Archive for Monday, November 6, 2006

Voters take to polls

Close races expected today

November 6, 2006

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For months, major questions have been taking shape in the political arena.

And during that time, candidates seeking elected leadership positions have provided answers to those questions.

Today, the voters get to grade those answers.

From the courthouse to the Statehouse to even the White House, voters have an opportunity to change the course of government, stay the course, or plot a course somewhere in between.

"We're talking about an election that will be very close," said Allan Cigler, a Kansas University political science professor.

"In fact, I expect a number of disputed elections because of the closeness," he said. "This may very well be an election where a handful of votes determines the outcome."

National debate

Polls will be open from 7 a.m. to 7 p.m. The weather forecast calls for sunny and mild conditions with temperatures in the 70s.

On the ballot are all statewide jobs, U.S. House seats, state House seats, five State Board of Education positions, retention of one Kansas Supreme Court justice and a number of appeals court and lower court posts.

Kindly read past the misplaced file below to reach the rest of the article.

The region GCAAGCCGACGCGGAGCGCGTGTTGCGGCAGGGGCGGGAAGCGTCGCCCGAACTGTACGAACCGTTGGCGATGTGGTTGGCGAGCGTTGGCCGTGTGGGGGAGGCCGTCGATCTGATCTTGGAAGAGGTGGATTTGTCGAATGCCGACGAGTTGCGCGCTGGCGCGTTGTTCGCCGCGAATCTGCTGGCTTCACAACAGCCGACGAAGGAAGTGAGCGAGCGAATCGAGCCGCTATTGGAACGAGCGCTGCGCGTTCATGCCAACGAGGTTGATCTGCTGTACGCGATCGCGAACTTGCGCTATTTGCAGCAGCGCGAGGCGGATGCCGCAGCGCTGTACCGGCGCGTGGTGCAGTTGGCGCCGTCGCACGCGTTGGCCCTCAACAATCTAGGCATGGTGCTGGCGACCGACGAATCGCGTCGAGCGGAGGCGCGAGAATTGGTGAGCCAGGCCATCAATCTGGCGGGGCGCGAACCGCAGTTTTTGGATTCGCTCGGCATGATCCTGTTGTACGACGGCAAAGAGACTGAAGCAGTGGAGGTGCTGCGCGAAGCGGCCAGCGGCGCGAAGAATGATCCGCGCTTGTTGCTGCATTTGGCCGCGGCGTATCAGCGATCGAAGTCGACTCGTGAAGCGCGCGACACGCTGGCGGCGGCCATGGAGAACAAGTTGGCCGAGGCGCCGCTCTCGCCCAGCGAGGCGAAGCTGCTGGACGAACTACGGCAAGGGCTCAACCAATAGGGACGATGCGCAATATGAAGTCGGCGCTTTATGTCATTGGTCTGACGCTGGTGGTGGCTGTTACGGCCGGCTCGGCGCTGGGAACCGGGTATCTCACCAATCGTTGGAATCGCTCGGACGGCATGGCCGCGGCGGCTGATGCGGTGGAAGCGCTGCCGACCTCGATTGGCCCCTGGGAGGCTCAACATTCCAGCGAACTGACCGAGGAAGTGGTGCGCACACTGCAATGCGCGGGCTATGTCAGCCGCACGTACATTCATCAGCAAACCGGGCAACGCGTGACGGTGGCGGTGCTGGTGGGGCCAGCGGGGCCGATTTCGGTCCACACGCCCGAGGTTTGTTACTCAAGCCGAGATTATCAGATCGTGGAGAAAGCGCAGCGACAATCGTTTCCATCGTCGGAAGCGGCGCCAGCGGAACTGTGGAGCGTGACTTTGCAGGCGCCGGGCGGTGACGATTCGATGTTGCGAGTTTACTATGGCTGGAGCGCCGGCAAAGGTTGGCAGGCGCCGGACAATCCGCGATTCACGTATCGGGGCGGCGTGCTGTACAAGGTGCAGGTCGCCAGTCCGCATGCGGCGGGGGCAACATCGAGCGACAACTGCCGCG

Voters head to the polls today to determine who will represent Kansas in the Statehouse and other areas. The rotunda at the Kansas State Capitol in Topeka was quiet before Election Day.

Voters head to the polls today to determine who will represent Kansas in the Statehouse and other areas. The rotunda at the Kansas State Capitol in Topeka was quiet before Election Day.

And while there is no presidential race this year, the war in Iraq and congressional scandals have turned this election in many regions into a national referendum on President Bush and the Republican Congress.

That debate has become evident in the 2nd congressional district, which includes west Lawrence, Topeka, Manhattan and southeast Kansas.

Five-term incumbent Jim Ryun, a conservative Republican from Lawrence, faces Democrat Nancy Boyda, whom he defeated handily in 2004.